How Jon Peters and Peter Guber Took Sony for a Ride in Hollywood

By Nancy Griffin and Kim Masters Simon & Schuster -- 479pp -- $25

It was 1989, and Frank Price had just finished a job interview he would not soon forget. Price, a Hollywood insider who had run the studio operations of both Columbia Pictures Entertainment Inc. and Universal Studios, had been job hunting in New York. Sony Corp. was about to plunk down $3.4 billion to buy Columbia from Coca-Cola Co. and was looking for someone to head it. But to get the post, Price needed the approval of Walter Yetnikoff, the volatile head of Sony's CBS Records unit. At a lunch at Yetnikoff's New York office, the mood was hostile and dismissive. The meeting--and Price's bid for the job--ended abruptly when a barber arrived and Yetnikoff donned a kimono to have his hair cut.

Why Sony deferred to Yetnikoff, an executive whose Hollywood track record consisted of a few movie soundtracks and who had just returned from treatment for substance abuse at the Hazelden clinic, is still unclear. What is known is that Yetnikoff immediately called a candidate he preferred, Peter Guber, producer of such hits as Rain Man--and of $100 million in losses at a film company he had run for PolyGram.

The story of how Sony blundered into Hollywood reads like a train wreck ready to happen. With Yetnikoff's blessing, Sony hired the ponytailed Guber and his partner Jon Peters, a seventh-grade dropout and onetime hairdresser to the stars. As co-chairmen, they proceeded to take Sony for the ride of its life, wildly bidding up the cost of movies and building the most lavish studio in a town that thrives on lavishness. In addition to annual salaries of $2.7 million, each man got his own corporate jet. Peters sometimes used his to fly flowers to an actress working in London. Inevitably, they ran up losses the likes of which Hollywood may never see again.

In Hit & Run, Nancy Griffin and Kim Masters skillfully chronicle the lunacy of the deals, personalities, and excesses that made up Sony's Hollywood nightmare. Both are accomplished Hollywood reporters--Griffin formerly at Premiere and Masters for Time. As they tell the story, Sony's misadventures serve as a cautionary tale for any investor seeking Tinseltown riches. And despite the notorious history of Sony and archrival Matsushita Electric Industrial Co., overseas investors can't seem to resist this glamorous but treacherous business. The current buzz: Korean executives may be behind bids for MGM, now being peddled by banker Credit Lyonnais. If so, they had better put on their reading glasses.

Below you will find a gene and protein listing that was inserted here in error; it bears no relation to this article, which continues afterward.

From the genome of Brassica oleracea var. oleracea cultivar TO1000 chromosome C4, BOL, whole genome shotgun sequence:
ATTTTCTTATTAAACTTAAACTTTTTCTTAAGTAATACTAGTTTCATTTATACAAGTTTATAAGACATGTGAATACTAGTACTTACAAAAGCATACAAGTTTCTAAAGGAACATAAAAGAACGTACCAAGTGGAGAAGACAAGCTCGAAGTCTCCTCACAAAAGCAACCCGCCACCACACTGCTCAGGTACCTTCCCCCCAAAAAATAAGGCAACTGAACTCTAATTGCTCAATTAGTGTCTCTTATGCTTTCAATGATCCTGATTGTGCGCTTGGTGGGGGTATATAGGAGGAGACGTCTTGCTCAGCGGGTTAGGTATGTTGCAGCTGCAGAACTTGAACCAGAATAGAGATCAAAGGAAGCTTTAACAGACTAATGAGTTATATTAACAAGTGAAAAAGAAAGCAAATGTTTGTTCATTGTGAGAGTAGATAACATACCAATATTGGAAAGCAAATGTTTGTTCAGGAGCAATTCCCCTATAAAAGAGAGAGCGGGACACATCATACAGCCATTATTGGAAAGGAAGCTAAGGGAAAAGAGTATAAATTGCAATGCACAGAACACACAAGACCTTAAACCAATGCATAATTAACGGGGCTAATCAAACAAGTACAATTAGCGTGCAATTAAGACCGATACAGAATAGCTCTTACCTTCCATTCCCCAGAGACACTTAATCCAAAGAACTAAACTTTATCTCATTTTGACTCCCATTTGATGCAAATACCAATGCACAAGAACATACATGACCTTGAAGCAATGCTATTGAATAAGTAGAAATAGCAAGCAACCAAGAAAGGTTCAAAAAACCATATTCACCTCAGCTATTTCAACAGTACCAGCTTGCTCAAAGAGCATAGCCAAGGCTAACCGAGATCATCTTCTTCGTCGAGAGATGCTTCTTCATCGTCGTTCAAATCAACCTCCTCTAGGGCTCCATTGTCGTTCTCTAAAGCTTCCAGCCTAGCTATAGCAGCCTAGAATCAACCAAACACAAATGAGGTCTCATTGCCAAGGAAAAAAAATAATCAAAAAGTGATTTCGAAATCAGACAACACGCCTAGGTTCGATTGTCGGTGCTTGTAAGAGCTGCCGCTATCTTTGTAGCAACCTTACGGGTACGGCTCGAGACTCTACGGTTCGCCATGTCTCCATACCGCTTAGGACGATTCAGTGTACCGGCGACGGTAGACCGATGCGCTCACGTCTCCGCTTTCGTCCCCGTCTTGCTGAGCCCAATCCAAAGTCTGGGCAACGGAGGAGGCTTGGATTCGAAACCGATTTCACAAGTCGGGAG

Lesson No.1: Find someone who knows the business. To negotiate the deal with Coke, Sony relied on Mickey Schulhof, a PhD in physics who had risen to head the consumer-electronics company's U.S. operations. But Schulhof was hardly a dealmaker, and pitting him against veteran entertainment investment banker Herbert Allen Jr.--representing Coke--was ``like putting my Labrador retriever Thunder against a Chihuahua,'' Yetnikoff said later. And the $5 billion in cash and debt assumption that Sony paid for Columbia showed the mismatch. Only five years later, Sony would take a $2.7 billion write-down to erase the overpayment.

Still, Sony might have weathered the purchase by putting the studio in better hands. Superagent Michael Ovitz, who had brokered the deal by putting Coke and Schulhof together, wanted the job. But Sony resisted his demands: total control, a chunk of stock, and freedom to buy more companies. Ovitz then took himself out of the running--and walked away with an $11 million fee.

That left Guber and Peters. Guber, dressed in flannel shirt and jeans, flew to New York and seduced Schulhof with his trademark charisma and a hyperkinetic flow of ideas. In the end, Sony agreed not only to hire the two men but also to pay an astounding $200 million for their film-production company. Only later did Sony find that it would also have to pay an estimated $500 million worth of concessions to free the duo from an existing contract with Warner Brothers.

By then, money was no object. Guber and Peters were left alone to spend whatever they wanted to restore Columbia's shopworn Culver City studio and to revive a near-moribund company. Costs spiraled out of control for Steven Spielberg's Hook, for the Michael Douglas-produced Radio Flyer, and for Hudson Hawk, produced by and starring Bruce Willis. None made money; Hudson Hawk alone lost $42 million for Sony. Emblematic of the prevailing mood was Willis' response to the soaring costs--as reported in Hit & Run: ``I don't give a s---.''

In the end, it seems, no one did. Not Yetnikoff, who was forced out by Sony when his sway evaporated with such key talent as Bruce Springsteen and Michael Jackson. Not Peters, who was shoved out by Guber. And certainly not Guber, who even as he was being forced to resign from the studio he had mismanaged, finagled a package valued at $200 million to make films for the company. Schulhof was ousted from his Sony USA post a few months later.

The writing in Hit & Run isn't flashy, but Griffin and Masters have produced a readable if slightly dated account of one of Hollywood's real-life horror stories. This is no Indecent Exposure, David McClintick's brilliant account of the David Begelman check-kiting scandal at Columbia in the '70s. But that was crime, greed, and venality. The Sony story is primarily one of stupidity.

By Ronald Grover


Updated June 14, 1997 by bwwebmaster
Copyright 1996, Bloomberg L.P.
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